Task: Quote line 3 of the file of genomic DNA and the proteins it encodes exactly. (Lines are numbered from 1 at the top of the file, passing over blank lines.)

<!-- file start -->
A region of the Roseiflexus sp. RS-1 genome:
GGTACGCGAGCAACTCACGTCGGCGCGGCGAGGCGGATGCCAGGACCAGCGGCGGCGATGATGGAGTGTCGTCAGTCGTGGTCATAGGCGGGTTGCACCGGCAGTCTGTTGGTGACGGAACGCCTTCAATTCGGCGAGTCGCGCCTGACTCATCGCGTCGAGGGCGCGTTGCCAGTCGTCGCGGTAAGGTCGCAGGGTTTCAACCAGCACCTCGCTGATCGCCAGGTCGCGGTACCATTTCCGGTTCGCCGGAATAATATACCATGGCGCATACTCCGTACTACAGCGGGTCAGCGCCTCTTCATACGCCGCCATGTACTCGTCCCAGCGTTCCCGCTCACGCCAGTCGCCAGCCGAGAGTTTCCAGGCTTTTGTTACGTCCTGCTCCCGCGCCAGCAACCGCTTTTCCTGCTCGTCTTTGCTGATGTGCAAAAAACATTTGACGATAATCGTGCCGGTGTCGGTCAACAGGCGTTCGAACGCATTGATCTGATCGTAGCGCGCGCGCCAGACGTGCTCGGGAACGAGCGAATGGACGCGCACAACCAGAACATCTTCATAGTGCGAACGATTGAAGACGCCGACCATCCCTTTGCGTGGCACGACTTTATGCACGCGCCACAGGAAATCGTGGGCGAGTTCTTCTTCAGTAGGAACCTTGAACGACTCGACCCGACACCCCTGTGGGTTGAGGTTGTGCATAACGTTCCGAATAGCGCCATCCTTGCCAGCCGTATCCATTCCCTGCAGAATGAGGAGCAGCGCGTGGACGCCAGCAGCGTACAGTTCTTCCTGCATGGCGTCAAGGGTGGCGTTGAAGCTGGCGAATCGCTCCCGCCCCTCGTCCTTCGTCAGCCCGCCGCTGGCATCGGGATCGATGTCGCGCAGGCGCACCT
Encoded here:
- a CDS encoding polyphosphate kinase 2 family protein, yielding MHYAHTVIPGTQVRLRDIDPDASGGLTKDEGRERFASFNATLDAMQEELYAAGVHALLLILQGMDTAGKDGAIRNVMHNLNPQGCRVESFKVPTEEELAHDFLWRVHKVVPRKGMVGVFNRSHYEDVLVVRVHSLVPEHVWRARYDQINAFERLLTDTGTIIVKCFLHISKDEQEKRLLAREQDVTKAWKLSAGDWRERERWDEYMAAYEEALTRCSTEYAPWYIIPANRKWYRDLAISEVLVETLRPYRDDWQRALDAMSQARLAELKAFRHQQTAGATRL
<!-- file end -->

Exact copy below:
Encoded here: